Fuelling an Upward Spiral
Food forests often get old and woody as they mature. The fruit sits high, out of reach of mere humans and the permaculture garden looses it’s edge. Bunya Halasz, with support from Flávia Assuncao and their community, pioneer forest management strategies to increase production and diversify harvest on commercial farms. Through targeted disruption of natural forest succession, a richer production begins.
Magically, the forest grows with a wealth of diversity and resilience. In this short video Bunya is harvesting a pineapple with slips for replanting. Cassava lays in background. The soil is rich and diverse plants surround him.
Strategic disruption triggers succession. With skill, an upward spiral of successions evolve. Disruption naturally results from the collapse of old trees, wildfires or storms. Sometimes, the existing diversity and resilience of the mature soil system fuels an increase in production.
Bunya and Flavia’s team carefully execute a disruption to boost production. Their technique is developed on traditional farming in the tropics with their deep knowledge of the species, soil ecology and climate.
Beyond a boost in production, the yield expands. Their yield now includes pioneering knowledge, skills sharing, empowerment of others and supporting diversity in the community.
What is Succession?
There are two types of succession. Primary succession builds on rock, creates soil and supports grassy plants. Whereas Secondary succession builds up layers of plants, deeper soil and a web of life.
Finally, the canopy of a mature forest closes. And a few trees become the dominant species. In a food forest, this limits our diversity of crops. At this point, the fruits of the forest ripen in the sun at the top, far from reach for mere humans. Very few annuals, herbs, shrubs or smaller trees can survive. And the area below becomes empty and becomes dark. Sometimes, a closed canopy is useful. For instance, a closed canopy can help combat weeds or to create shaded paths and work areas. But production is limited to one layer only – the canopy.
Disruption Opens Opportunity
One way to overcome the loss of easy pickings is to disrupt the system. Disruption enables a new wave of primary succession that immediately benefits from the deeper soil. In addition, the leafy harvest reinvigorates the soil system.
Suddenly, production intensifies when the canopy opens. Lower layers once common in a primary succession, thrive again. And they grow better due to the rich soil conditions.
Spiral succession is fuelled by three factors:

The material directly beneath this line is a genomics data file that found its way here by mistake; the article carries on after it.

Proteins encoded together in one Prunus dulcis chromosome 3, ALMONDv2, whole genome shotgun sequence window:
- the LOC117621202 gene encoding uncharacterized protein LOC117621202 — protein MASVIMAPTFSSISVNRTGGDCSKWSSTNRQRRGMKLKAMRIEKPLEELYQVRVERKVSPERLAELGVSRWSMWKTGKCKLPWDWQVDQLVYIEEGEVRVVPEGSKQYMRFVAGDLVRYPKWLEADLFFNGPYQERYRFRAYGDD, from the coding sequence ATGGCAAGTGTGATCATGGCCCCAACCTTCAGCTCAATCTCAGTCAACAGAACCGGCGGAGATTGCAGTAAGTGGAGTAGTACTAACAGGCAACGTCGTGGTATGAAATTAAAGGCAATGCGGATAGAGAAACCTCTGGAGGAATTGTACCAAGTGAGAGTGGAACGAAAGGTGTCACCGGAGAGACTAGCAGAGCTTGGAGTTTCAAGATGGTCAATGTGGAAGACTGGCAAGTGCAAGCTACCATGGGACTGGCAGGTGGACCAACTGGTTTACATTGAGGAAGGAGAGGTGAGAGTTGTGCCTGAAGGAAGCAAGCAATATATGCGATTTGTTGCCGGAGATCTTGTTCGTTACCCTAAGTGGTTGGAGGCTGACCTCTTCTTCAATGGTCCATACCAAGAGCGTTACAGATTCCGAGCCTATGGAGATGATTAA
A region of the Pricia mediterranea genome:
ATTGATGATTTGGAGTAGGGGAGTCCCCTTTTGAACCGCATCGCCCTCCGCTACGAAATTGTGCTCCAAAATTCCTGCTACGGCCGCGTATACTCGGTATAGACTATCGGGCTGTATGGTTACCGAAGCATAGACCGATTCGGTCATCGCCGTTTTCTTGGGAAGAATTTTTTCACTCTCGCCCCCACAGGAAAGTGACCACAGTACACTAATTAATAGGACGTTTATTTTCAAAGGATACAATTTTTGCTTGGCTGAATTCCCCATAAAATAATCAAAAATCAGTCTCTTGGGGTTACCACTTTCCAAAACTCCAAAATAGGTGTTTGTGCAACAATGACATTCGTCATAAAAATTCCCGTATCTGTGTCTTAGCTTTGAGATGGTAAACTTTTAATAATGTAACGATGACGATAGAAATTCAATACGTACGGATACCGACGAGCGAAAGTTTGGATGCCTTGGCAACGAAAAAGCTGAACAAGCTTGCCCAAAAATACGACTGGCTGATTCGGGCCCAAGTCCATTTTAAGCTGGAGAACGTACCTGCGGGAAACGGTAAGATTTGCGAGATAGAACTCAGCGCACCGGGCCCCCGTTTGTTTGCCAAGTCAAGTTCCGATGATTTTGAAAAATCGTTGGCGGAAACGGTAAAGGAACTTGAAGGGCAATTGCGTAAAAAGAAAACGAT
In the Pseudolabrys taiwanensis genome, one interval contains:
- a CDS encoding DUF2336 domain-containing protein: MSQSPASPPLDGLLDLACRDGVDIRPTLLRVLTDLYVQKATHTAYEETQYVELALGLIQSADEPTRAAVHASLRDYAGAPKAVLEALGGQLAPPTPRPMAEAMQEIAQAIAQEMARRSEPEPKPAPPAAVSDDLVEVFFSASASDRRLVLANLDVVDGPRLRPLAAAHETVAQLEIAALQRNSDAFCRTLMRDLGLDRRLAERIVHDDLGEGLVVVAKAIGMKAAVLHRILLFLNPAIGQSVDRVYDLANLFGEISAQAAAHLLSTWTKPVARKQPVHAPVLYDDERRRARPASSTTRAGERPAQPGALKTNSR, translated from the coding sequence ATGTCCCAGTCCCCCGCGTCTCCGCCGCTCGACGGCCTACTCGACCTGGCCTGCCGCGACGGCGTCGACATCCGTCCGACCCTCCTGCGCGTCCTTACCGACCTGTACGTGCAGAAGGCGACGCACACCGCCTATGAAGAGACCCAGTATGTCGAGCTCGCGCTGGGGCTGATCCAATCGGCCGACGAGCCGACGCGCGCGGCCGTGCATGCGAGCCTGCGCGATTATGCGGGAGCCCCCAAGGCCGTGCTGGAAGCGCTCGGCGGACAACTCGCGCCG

increased light, released root sugars and organic cover.
Careful planning is instrumental in maintaining the wealth of organic resources. Of course, the planning depends on knowledge of species needs and careful timing. After all, chaotic large scale disruption can damage diversity and resilience.
Mimic Nature: Slash, Sequester, Succeed
Overgrown food forests and young alley crops both benefit from this new style of succession planning.
Reinvigoration of Woody Forests
At ConsciousGround in the rolling hills behind Bryon, the old food forest was coppiced and interplanted. Then, the new plants were protected with mulch made from the slashings. Furthermore, the coppiced trees regrew. This provided lots of fruit within easy reach. Now the site supports an understorey of pineapples, taro, bananas, herbs and a wide diversity of trees. In addition, flocks of turkeys and chickens browse fallen fruit.
Like the surrounding rainforest, the layers vary with vines and herbs. This reinvigorated food forest is bursting with banana, papaya, berry, native fruits, yams, cranberry hibiscus, taro, tamarillo, sugarcane, cassava, arrowroot, ginger, pineapple, sweet potato and culinary herbs.
Power of Emergent Trees
Emergent trees act like solar panels, gathering light from above and protecting smaller plants below. Bunya’s team, keeps 10-20% of the compatible emergent tree cover to protect the site from harsh summer sun in Australia. At first, they trim the side branches to force the emergent trees to grow tall and strong. In a few years, the emergent trees become strong enough to support a ladder. Then the team cut and harvest them as poles. Consequently their root systems either die or retreat. This unlocks nutrients for the next plants. As a result, another succession begins. And a resilient production spiral arises.
Enriched Commerical Mono-cropping
Hosted by the innovative The Farm at Byron, a rare agricultural beacon is demonstrated. Here you can see the power of intensive diverse cropping taught by GrowingRootsPermaculture in conjunction with Living Agroecology and Hungry Earth Agroecology. This plots using spiral succession and permaculture are brimming with produce.
The progression from monocropping through to alley cropping and then low canopy agroforestry is clear. Diverse intensive production replaces standard commercial mono-cropping. The plantings start with annual crops such as corn and beans. As the annual crops are mature, perennial plants are introduced. Spent stems and leaves shelter young plants from sunburn or frost. Next plantings are fast-growing emergent species. Emergent species shoot up to capture light. As a result, they also serve as mist collectors and wind or frost protection.
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